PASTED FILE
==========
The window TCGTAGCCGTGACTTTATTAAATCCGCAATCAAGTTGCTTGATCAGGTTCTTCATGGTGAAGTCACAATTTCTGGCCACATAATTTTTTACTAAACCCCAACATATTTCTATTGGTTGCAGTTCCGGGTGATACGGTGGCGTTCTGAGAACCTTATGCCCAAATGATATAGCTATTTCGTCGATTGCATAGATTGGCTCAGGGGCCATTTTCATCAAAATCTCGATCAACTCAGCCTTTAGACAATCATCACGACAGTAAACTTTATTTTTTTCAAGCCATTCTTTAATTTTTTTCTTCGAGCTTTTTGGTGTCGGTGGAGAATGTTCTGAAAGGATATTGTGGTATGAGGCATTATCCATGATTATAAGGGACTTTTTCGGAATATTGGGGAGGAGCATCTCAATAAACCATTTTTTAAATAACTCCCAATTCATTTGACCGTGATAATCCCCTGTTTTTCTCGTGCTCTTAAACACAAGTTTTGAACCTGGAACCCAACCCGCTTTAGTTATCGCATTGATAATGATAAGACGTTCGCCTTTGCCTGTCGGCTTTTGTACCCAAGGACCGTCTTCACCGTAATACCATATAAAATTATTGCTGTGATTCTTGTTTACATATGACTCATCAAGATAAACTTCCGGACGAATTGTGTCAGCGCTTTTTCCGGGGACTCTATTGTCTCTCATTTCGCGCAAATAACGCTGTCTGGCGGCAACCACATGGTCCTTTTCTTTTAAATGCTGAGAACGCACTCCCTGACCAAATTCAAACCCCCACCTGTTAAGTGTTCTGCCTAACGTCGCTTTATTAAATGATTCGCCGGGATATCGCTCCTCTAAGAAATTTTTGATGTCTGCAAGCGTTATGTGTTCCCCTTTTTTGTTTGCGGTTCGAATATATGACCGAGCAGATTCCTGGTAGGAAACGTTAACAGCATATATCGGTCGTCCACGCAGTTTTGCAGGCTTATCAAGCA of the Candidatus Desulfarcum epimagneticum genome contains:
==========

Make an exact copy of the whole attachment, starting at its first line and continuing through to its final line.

The window TCGTAGCCGTGACTTTATTAAATCCGCAATCAAGTTGCTTGATCAGGTTCTTCATGGTGAAGTCACAATTTCTGGCCACATAATTTTTTACTAAACCCCAACATATTTCTATTGGTTGCAGTTCCGGGTGATACGGTGGCGTTCTGAGAACCTTATGCCCAAATGATATAGCTATTTCGTCGATTGCATAGATTGGCTCAGGGGCCATTTTCATCAAAATCTCGATCAACTCAGCCTTTAGACAATCATCACGACAGTAAACTTTATTTTTTTCAAGCCATTCTTTAATTTTTTTCTTCGAGCTTTTTGGTGTCGGTGGAGAATGTTCTGAAAGGATATTGTGGTATGAGGCATTATCCATGATTATAAGGGACTTTTTCGGAATATTGGGGAGGAGCATCTCAATAAACCATTTTTTAAATAACTCCCAATTCATTTGACCGTGATAATCCCCTGTTTTTCTCGTGCTCTTAAACACAAGTTTTGAACCTGGAACCCAACCCGCTTTAGTTATCGCATTGATAATGATAAGACGTTCGCCTTTGCCTGTCGGCTTTTGTACCCAAGGACCGTCTTCACCGTAATACCATATAAAATTATTGCTGTGATTCTTGTTTACATATGACTCATCAAGATAAACTTCCGGACGAATTGTGTCAGCGCTTTTTCCGGGGACTCTATTGTCTCTCATTTCGCGCAAATAACGCTGTCTGGCGGCAACCACATGGTCCTTTTCTTTTAAATGCTGAGAACGCACTCCCTGACCAAATTCAAACCCCCACCTGTTAAGTGTTCTGCCTAACGTCGCTTTATTAAATGATTCGCCGGGATATCGCTCCTCTAAGAAATTTTTGATGTCTGCAAGCGTTATGTGTTCCCCTTTTTTGTTTGCGGTTCGAATATATGACCGAGCAGATTCCTGGTAGGAAACGTTAACAGCATATATCGGTCGTCCACGCAGTTTTGCAGGCTTATCAAGCA of the Candidatus Desulfarcum epimagneticum genome contains: